Tips for Shooting Great Photos in Winter Weather

Geyser steam turns to frost on Bison in Yellowstone National Park.

Geyser steam turns to frost on Bison in Yellowstone National Park.

Story and photos by Derek Jerrell

Derek is an award-winning freelance photographer specializing in landscape, wildlife and outdoor adventure photography.

Winter offers some of the most rewarding photo opportunities you will ever encounter, but snow, ice and frigid temperatures can test even the most seasoned photographers. If you learn to overcome these challenges, you will be rewarded with images of surreal landscapes and breathtaking scenery that could only be captured during cold weather.

Follow these tips to protect your camera gear and capture striking photos this winter.


Dress for Success


The most important way to ensure a successful day out in the cold is to dress appropriately for the weather. You don’t want to find the perfect location only to have to leave before you get the shot because you’re too cold. Dress warmly in layers, starting with a good base layer. Avoid cotton and wear fabric that will wick away sweat and keep you dry. You must also keep your extremities warm, so opt for water-repellant boots, a hat, and, most importantly, gloves. If it’s not too cold, I will start with a thin glove that will allow me to easily operate the camera. If the temperature begins to drop, I will add a thicker glove with more insulation that I can slide over the thinner glove. This two-layer method keeps my hands warm between shots and protects my hands when I am operating the camera.


Bring Extra Batteries


If you have spent any time taking pictures in cold weather, you know camera batteries quickly lose power when temperatures fall. To minimize the risk of losing power completely, I bring extra batteries and keep them warm, so they retain their charge. Store them in an inner pocket close to your body, and if it’s really cold, place a couple of hand warmers next to them, too.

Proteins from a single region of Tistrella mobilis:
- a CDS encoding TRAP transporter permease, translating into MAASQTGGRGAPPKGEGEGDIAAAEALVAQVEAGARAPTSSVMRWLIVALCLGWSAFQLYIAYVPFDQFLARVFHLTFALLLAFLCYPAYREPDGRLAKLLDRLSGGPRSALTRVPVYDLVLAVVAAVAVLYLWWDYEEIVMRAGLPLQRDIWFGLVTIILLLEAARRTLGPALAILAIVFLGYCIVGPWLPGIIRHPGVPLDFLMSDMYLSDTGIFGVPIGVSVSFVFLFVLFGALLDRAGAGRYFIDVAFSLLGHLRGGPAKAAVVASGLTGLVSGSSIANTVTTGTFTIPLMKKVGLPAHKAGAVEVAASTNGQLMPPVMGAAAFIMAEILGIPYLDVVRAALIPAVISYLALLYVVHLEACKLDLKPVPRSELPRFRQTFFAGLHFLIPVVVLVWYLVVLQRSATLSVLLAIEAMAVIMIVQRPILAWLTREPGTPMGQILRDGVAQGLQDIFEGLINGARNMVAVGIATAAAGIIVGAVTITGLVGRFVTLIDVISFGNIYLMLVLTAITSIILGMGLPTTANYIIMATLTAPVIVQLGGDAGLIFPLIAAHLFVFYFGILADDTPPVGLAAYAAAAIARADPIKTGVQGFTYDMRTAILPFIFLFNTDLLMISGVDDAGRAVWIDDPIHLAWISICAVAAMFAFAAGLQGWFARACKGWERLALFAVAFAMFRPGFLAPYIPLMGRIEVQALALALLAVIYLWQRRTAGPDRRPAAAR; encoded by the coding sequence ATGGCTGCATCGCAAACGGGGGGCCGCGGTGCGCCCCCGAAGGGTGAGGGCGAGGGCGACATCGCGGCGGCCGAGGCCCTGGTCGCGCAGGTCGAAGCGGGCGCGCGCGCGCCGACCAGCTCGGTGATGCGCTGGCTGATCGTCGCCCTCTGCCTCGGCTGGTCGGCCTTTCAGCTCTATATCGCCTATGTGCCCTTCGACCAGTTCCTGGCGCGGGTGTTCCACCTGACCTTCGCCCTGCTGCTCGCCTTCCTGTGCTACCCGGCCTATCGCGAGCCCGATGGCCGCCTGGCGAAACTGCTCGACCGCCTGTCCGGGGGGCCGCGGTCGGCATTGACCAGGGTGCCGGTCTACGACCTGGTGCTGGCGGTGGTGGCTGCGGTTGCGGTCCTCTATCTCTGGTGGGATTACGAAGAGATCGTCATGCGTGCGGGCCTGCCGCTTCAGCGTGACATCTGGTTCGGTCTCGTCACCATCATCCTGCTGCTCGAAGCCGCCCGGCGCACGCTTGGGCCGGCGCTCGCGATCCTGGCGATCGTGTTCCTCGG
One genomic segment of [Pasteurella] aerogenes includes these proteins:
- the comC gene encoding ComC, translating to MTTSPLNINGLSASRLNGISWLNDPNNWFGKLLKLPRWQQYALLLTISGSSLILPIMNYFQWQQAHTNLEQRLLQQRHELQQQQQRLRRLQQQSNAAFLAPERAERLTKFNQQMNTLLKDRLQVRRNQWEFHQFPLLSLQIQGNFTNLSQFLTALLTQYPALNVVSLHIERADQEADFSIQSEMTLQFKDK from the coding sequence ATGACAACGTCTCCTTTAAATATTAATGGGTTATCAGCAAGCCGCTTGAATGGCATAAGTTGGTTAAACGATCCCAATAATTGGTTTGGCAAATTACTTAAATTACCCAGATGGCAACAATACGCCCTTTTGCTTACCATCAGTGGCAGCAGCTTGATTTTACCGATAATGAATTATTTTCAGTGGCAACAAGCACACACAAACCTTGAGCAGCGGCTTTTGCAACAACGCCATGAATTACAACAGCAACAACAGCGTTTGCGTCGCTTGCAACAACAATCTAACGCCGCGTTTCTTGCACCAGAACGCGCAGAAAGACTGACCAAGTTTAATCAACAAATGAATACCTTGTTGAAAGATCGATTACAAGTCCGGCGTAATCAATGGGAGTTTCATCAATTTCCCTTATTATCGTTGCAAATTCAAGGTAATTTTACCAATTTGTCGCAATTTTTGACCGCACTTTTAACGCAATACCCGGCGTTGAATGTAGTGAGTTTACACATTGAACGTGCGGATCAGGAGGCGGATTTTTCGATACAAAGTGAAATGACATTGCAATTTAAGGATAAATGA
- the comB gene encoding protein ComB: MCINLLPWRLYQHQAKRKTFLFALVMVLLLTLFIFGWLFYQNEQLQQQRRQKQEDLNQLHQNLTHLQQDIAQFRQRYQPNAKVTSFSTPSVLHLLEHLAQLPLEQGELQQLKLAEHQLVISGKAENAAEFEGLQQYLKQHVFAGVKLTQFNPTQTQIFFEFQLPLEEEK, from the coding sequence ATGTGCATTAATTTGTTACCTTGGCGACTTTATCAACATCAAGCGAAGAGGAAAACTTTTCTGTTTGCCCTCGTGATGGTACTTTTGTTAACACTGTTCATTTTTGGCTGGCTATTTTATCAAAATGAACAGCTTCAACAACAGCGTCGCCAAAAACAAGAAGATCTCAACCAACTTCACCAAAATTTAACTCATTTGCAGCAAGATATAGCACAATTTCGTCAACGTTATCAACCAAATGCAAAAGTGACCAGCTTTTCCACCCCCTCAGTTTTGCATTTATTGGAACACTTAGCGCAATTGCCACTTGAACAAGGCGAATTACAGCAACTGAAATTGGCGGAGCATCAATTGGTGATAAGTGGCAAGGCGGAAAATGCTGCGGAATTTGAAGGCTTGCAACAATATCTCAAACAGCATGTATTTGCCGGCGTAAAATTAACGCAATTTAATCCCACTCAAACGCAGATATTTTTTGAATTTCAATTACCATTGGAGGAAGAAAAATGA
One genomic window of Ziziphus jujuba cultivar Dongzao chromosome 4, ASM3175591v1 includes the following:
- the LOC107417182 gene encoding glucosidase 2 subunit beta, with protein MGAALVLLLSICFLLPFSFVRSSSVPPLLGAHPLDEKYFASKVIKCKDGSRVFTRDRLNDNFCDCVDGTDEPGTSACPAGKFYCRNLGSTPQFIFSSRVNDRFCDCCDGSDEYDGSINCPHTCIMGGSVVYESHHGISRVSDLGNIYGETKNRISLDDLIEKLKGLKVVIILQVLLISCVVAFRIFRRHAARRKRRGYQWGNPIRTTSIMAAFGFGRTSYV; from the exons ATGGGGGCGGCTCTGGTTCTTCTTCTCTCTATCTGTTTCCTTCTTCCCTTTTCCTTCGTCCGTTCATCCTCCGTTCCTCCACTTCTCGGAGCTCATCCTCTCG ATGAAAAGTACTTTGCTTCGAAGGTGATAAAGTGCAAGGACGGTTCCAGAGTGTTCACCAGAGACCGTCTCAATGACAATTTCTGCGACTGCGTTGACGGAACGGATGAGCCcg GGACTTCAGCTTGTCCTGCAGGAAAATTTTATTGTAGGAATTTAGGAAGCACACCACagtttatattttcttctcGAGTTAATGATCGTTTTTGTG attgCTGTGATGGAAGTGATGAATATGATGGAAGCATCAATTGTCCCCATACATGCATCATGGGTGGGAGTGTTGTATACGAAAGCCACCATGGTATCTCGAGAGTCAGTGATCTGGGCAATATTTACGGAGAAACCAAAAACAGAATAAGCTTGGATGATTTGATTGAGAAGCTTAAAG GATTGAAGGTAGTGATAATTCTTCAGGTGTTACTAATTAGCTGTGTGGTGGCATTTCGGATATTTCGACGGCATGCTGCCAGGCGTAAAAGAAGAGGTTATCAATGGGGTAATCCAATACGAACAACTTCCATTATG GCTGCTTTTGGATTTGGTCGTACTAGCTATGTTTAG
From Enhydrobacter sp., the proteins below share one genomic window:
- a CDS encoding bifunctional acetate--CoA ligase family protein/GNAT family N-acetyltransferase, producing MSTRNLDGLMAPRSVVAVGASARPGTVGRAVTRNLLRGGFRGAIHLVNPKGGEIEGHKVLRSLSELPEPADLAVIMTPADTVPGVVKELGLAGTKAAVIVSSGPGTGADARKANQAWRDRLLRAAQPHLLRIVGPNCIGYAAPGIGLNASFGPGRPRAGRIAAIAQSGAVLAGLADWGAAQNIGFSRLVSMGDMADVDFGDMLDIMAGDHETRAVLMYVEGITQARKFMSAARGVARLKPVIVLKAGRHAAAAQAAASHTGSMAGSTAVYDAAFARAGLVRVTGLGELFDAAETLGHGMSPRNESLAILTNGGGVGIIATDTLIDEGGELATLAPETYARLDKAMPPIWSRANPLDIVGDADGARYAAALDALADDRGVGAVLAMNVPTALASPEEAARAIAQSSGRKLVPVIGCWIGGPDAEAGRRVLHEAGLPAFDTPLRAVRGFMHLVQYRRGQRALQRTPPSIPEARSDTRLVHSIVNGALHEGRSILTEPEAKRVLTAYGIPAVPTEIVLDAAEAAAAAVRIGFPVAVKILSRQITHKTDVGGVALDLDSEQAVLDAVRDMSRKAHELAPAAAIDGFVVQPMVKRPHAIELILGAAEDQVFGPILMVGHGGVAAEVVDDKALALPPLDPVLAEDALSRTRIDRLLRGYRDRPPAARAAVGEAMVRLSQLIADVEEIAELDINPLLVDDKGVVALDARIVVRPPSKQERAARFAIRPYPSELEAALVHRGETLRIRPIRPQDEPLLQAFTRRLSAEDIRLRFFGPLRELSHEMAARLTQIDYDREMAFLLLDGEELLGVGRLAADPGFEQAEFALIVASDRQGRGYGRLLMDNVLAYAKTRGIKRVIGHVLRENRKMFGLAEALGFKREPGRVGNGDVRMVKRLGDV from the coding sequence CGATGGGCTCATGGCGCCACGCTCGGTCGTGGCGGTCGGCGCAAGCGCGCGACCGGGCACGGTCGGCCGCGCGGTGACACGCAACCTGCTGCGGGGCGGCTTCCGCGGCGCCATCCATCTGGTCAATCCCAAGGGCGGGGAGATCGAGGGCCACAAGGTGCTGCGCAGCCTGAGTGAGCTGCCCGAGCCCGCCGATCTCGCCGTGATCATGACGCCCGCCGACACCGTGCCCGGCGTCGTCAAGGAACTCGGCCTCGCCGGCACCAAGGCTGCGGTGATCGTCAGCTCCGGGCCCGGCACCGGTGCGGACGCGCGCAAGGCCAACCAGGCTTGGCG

Buy a Good Camera Bag


A high-quality camera bag is essential to protect your gear from the elements. I prefer bags that are designed for the outdoors, featuring material that is water resistant and durable. Your camera bag guards your expensive equipment against the harsh weather, so don’t skimp on price.

Wrap Your Camera


If you plan to spend time in winter weather, invest in a good wrap to keep your camera dry in snow and rain. The wrap also will protect it from bumps and scrapes. Look for neoprene ones that are designed for specific camera bodies, lenses and tripods to ensure a perfect fit. When applied to tripod legs, a wrap provides an extra layer of insulation between your hands and the cold metal, which makes the legs easier to handle in the field. Wraps are available in solid colors and in camouflage, which can be helpful when photographing wildlife.


Fight the Fog


With a few simple precautions, you can prevent your camera and lens from fogging up when shooting in cold conditions. The problems begin when you move your camera from a cold environment to a warm one, like when you pack up and get inside your car. As soon as your cold camera hits the warm air, the glass will fog up, and condensation will begin to form. To solve the problem, you might be able to just put the lens cap back on the camera and place it in a camera bag, depending on how cold the camera gets. But if it’s freezing outside, or if you don’t have a camera bag, you should place your camera in a tightly sealed bag before moving it to a warmer environment. For an added layer of protection, add a silica gel pack in the bag to help prevent moisture. Be sure to let your camera warm up before removing it from the camera bag or sealed bag, so it’s ready for your next shoot.


Stay Focused


Capturing big fluffy snowflakes falling around your subject can produce stunning photographs. To get the best results, use a telephoto lens (at least 70mm, preferably longer), a wide-open aperture (f2.8 – f5.6) and a fast shutter speed. One more quick tip: manually focus your lens. With snow falling, your camera’s autofocus will struggle to stay on your subject. With a little practice, you will be able to quickly and accurately focus manually and capture the snow surrounding your subject.


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